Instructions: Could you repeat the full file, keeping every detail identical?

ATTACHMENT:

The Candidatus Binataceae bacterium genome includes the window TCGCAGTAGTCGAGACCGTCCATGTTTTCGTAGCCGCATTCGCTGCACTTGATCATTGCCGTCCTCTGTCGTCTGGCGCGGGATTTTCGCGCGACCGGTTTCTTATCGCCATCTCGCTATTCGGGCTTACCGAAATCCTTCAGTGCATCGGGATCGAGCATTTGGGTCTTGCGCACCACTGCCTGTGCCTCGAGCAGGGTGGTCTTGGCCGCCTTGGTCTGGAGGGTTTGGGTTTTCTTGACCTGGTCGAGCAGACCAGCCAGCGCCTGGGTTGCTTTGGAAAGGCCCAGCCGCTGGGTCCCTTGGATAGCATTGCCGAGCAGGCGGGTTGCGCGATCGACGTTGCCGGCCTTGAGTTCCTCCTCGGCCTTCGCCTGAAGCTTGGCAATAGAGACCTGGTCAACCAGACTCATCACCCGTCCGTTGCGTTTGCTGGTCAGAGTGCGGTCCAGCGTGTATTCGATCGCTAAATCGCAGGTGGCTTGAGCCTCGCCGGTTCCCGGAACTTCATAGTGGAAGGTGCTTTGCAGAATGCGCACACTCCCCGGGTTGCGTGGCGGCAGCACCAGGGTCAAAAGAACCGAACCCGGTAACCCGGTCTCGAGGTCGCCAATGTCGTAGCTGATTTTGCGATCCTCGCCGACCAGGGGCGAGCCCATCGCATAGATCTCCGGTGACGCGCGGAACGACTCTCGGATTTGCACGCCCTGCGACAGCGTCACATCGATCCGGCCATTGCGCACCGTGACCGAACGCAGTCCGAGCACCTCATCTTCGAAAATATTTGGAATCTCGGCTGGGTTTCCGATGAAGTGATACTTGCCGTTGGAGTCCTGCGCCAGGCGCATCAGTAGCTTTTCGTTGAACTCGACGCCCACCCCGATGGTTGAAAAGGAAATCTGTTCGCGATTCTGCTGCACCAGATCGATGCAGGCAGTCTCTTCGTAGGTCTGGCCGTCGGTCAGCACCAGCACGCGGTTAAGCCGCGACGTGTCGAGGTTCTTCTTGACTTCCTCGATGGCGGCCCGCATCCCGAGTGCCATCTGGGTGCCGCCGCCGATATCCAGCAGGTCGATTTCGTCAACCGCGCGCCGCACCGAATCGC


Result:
The Candidatus Binataceae bacterium genome includes the window TCGCAGTAGTCGAGACCGTCCATGTTTTCGTAGCCGCATTCGCTGCACTTGATCATTGCCGTCCTCTGTCGTCTGGCGCGGGATTTTCGCGCGACCGGTTTCTTATCGCCATCTCGCTATTCGGGCTTACCGAAATCCTTCAGTGCATCGGGATCGAGCATTTGGGTCTTGCGCACCACTGCCTGTGCCTCGAGCAGGGTGGTCTTGGCCGCCTTGGTCTGGAGGGTTTGGGTTTTCTTGACCTGGTCGAGCAGACCAGCCAGCGCCTGGGTTGCTTTGGAAAGGCCCAGCCGCTGGGTCCCTTGGATAGCATTGCCGAGCAGGCGGGTTGCGCGATCGACGTTGCCGGCCTTGAGTTCCTCCTCGGCCTTCGCCTGAAGCTTGGCAATAGAGACCTGGTCAACCAGACTCATCACCCGTCCGTTGCGTTTGCTGGTCAGAGTGCGGTCCAGCGTGTATTCGATCGCTAAATCGCAGGTGGCTTGAGCCTCGCCGGTTCCCGGAACTTCATAGTGGAAGGTGCTTTGCAGAATGCGCACACTCCCCGGGTTGCGTGGCGGCAGCACCAGGGTCAAAAGAACCGAACCCGGTAACCCGGTCTCGAGGTCGCCAATGTCGTAGCTGATTTTGCGATCCTCGCCGACCAGGGGCGAGCCCATCGCATAGATCTCCGGTGACGCGCGGAACGACTCTCGGATTTGCACGCCCTGCGACAGCGTCACATCGATCCGGCCATTGCGCACCGTGACCGAACGCAGTCCGAGCACCTCATCTTCGAAAATATTTGGAATCTCGGCTGGGTTTCCGATGAAGTGATACTTGCCGTTGGAGTCCTGCGCCAGGCGCATCAGTAGCTTTTCGTTGAACTCGACGCCCACCCCGATGGTTGAAAAGGAAATCTGTTCGCGATTCTGCTGCACCAGATCGATGCAGGCAGTCTCTTCGTAGGTCTGGCCGTCGGTCAGCACCAGCACGCGGTTAAGCCGCGACGTGTCGAGGTTCTTCTTGACTTCCTCGATGGCGGCCCGCATCCCGAGTGCCATCTGGGTGCCGCCGCCGATATCCAGCAGGTCGATTTCGTCAACCGCGCGCCGCACCGAATCGC